It all begins, and ends, with food. What you’re ingesting affects how you are in the world, how you feel, and how you’re responding to the life that’s unfolding around you. If I find myself in the throes of a midday slump, or wiped and irritable, it is inevitably and inextricably linked to what I’ve been eating.

Over the last three years my body and I have developed a more harmonious connection. I’ve had a variable (sometimes tempestuous) relationship with this same body previously; I’ve written previously about the years of eating food that didn’t suit me, and there were also many years in the middle where I dabbled in too much of everything, too much gin, too much vodka, too much sugar, too much social smoking (particularly in the years where I was extremely, constantly social), too much butter-chicken-with-butter-pepper-garlic-crab-with-butter-chicken at Swagath, too much of Waitrose’s spinach and ricotta pizza … just too much. There was a patch in the middle where it just felt like there was too much of me, and y’know, at the time, there probably was. That wasn’t the size that my body was meant to be, and that wasn’t the way I was meant to feel in it. The funny thing is, I probably weigh now around what I weighed then, but this is a completely different body, and a completely different relationship. Through yoga, and movement, daily sweat and meditation, and better food that is vibrant and alive, my body and I are in a really sweet place, where my energy levels are soaring, and my brain feels really rad and switched-on, and I’m actually choosing to keep a little juice on my bones. This feels more natural, more feminine, and more aligned with the strongest version of me, the one that isn’t falling sick every other month, or waking up with a tender stomach and fucked-up skin. That extra bit of juice is actually the thing that’s helped my body and me get to this good place, where I have boatloads of energy, my days are bigger and filled with more, more thoughts, more stamina, more curiosity about life. That extra bit is a second slice of cake, and a second glass of wine, and the freedom to shape a life and a wardrobe that isn’t determined by a warped feminine ideal that, for so long, I held up as my own. That extra bit is avocados in my morning smoothie, and it is ghee.

I never thought that ghee would make its way into my essential toolbox, but there you have it. I am in love with tinctures and tonics, and daily rituals that help pepper my whole day with magic, and I am fascinated by all the ancient wisdom, forgotten and now being remembered, that is starting to weave its own web of magic around mealtimes in our home.

“This is the secret name of Butter:
‘Tongue of the gods,’ ’navel of immortality.’
We will proclaim the name of Butter;
We will sustain it in this sacrifice by bowing low.
These waves of Butter flow like gazelles before the hunter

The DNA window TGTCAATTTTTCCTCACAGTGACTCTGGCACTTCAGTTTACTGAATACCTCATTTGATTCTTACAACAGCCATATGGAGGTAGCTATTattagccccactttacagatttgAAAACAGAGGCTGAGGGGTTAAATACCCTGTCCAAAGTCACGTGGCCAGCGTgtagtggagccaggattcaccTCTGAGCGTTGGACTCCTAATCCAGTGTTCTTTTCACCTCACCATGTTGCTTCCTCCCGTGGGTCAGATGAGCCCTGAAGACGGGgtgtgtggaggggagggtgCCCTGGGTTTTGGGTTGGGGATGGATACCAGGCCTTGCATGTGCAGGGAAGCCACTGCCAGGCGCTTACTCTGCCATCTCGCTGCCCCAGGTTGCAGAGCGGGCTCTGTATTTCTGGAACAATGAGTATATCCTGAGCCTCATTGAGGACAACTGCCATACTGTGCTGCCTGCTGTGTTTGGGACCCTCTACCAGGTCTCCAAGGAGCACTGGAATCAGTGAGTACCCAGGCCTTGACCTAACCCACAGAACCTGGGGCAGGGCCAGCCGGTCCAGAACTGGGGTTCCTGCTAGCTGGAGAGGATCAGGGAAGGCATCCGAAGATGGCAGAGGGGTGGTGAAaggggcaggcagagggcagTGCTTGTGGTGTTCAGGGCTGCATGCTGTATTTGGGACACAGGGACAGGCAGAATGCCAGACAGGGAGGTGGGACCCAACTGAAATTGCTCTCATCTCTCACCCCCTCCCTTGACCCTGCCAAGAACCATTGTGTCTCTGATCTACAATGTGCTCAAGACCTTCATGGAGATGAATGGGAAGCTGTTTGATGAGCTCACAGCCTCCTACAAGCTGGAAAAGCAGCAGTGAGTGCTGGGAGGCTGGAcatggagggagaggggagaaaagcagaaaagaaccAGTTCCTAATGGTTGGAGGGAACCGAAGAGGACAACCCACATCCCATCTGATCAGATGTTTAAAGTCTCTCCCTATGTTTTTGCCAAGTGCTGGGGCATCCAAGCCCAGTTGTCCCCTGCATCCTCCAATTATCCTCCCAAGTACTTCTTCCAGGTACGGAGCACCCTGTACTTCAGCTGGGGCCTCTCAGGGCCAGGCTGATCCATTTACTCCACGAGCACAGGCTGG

Streams of Butter caress the burning wood.
Agni, the fire, loves them and is satisfied.”
- Hymn of the Rg Veda (circa 1500 BC)

In the Vedic analogy ghee is hidden in milk like the divine is hidden in all creation. Spiritual work and its rewards are symbolized by the churning that causes rich butter to appear, and when this butter is tested by sacred fire, agni, golden ghee reveals itself.

Okay, but what is it really? And, more to the point, why is it better than butter?
Traditional ghee is made from whole cow’s milk that has been mixed with yoghurt and allowed to ferment into yoghurt while sitting at room temperature for four or five hours. During this culturing process, lactose sugars are converted into lactic acid, the cultured milk is then churned into butter before being heated for many hours over a flame to completely remove all moisture, and while all this happens the milk solids caramelize on the bottom of the pot before the whole thing is strained one final time.

The browning of the milk solids at the bottom of the pan also give ghee a nuttier taste than sweet clarified butter and gives it a longer shelf life as well as a higher smoke point (making it better for high heat cooking), as well as much less saturated fat than butter. Oh, and little to no lactose or casein.

It is lovely when indulgence and good-for-you intersect.

Ayurveda calls ghee the first and most essential of all the foods. Cow’s milk is believed to possess the life force and essence of all plants, and when one consumes ghee, one channels this divine pranic energy into the body (it is said). We do know, indisputably, that ghee is made up of medium chain fatty acids, and is therefore burned by the liver to use for energy and not translated into adipose tissue. Our brains are made up for fat, which means that your body needs, craves fat to stay inspired and creative. The butyric acid in ghee reduces inflammation and heals the GI tract, and it also offers some of the highest doses of antioxidants and vitamin A around.

It is lovely when indulgence and good-for-you intersect. Ghee has a home in any intentional kitchen, one where your stove turns altar, bringing a sense of reverence to food preparation. I am now a ghee fanatic. I slather it on my sourdough, cook my scrambled eggs in it, and have cooked chicken and leeks with it. I roasted sweet potato with one big dollop, and stirred a spoonful into a carrot soup. I’ve massaged a whole chicken in it before sticking it in the oven to roast… It’s butter, but even better. It is lactose-free (more on that later), healing, nutty and unctuous, and here in India it has long been touted as essential soul food, with the ability to transport you into other realms. While I cannot (yet) vouch for the veracity of those realm-transporting claims, I’m down to believe it. I can, however, vouch for its ability to slip and slide through your body, gently cushioning you in its gentle gold gleam.